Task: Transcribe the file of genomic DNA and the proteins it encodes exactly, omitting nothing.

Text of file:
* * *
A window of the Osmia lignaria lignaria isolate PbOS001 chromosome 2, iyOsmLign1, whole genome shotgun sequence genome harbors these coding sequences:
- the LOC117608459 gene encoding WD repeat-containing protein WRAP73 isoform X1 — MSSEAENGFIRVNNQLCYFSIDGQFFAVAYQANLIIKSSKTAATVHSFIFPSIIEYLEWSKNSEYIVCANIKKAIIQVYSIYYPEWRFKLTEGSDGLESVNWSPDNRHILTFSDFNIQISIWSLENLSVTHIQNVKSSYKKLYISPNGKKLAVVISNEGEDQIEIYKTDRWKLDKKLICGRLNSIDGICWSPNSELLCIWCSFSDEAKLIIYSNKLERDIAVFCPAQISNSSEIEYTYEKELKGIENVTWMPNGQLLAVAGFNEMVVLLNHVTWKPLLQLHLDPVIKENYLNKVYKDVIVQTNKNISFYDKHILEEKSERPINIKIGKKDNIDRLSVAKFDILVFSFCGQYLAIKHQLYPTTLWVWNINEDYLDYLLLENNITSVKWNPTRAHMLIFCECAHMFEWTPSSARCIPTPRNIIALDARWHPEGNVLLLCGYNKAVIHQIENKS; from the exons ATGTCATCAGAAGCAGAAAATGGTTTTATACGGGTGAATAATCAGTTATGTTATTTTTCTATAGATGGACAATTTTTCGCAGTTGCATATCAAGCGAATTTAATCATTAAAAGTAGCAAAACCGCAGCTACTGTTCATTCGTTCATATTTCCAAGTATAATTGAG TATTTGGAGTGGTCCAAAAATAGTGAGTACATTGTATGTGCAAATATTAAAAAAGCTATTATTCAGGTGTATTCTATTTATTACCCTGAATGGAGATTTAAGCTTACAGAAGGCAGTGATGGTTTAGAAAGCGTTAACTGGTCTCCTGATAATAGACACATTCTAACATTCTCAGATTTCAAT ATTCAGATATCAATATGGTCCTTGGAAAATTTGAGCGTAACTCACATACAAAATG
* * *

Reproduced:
A window of the Osmia lignaria lignaria isolate PbOS001 chromosome 2, iyOsmLign1, whole genome shotgun sequence genome harbors these coding sequences:
- the LOC117608459 gene encoding WD repeat-containing protein WRAP73 isoform X1 — MSSEAENGFIRVNNQLCYFSIDGQFFAVAYQANLIIKSSKTAATVHSFIFPSIIEYLEWSKNSEYIVCANIKKAIIQVYSIYYPEWRFKLTEGSDGLESVNWSPDNRHILTFSDFNIQISIWSLENLSVTHIQNVKSSYKKLYISPNGKKLAVVISNEGEDQIEIYKTDRWKLDKKLICGRLNSIDGICWSPNSELLCIWCSFSDEAKLIIYSNKLERDIAVFCPAQISNSSEIEYTYEKELKGIENVTWMPNGQLLAVAGFNEMVVLLNHVTWKPLLQLHLDPVIKENYLNKVYKDVIVQTNKNISFYDKHILEEKSERPINIKIGKKDNIDRLSVAKFDILVFSFCGQYLAIKHQLYPTTLWVWNINEDYLDYLLLENNITSVKWNPTRAHMLIFCECAHMFEWTPSSARCIPTPRNIIALDARWHPEGNVLLLCGYNKAVIHQIENKS; from the exons ATGTCATCAGAAGCAGAAAATGGTTTTATACGGGTGAATAATCAGTTATGTTATTTTTCTATAGATGGACAATTTTTCGCAGTTGCATATCAAGCGAATTTAATCATTAAAAGTAGCAAAACCGCAGCTACTGTTCATTCGTTCATATTTCCAAGTATAATTGAG TATTTGGAGTGGTCCAAAAATAGTGAGTACATTGTATGTGCAAATATTAAAAAAGCTATTATTCAGGTGTATTCTATTTATTACCCTGAATGGAGATTTAAGCTTACAGAAGGCAGTGATGGTTTAGAAAGCGTTAACTGGTCTCCTGATAATAGACACATTCTAACATTCTCAGATTTCAAT ATTCAGATATCAATATGGTCCTTGGAAAATTTGAGCGTAACTCACATACAAAATG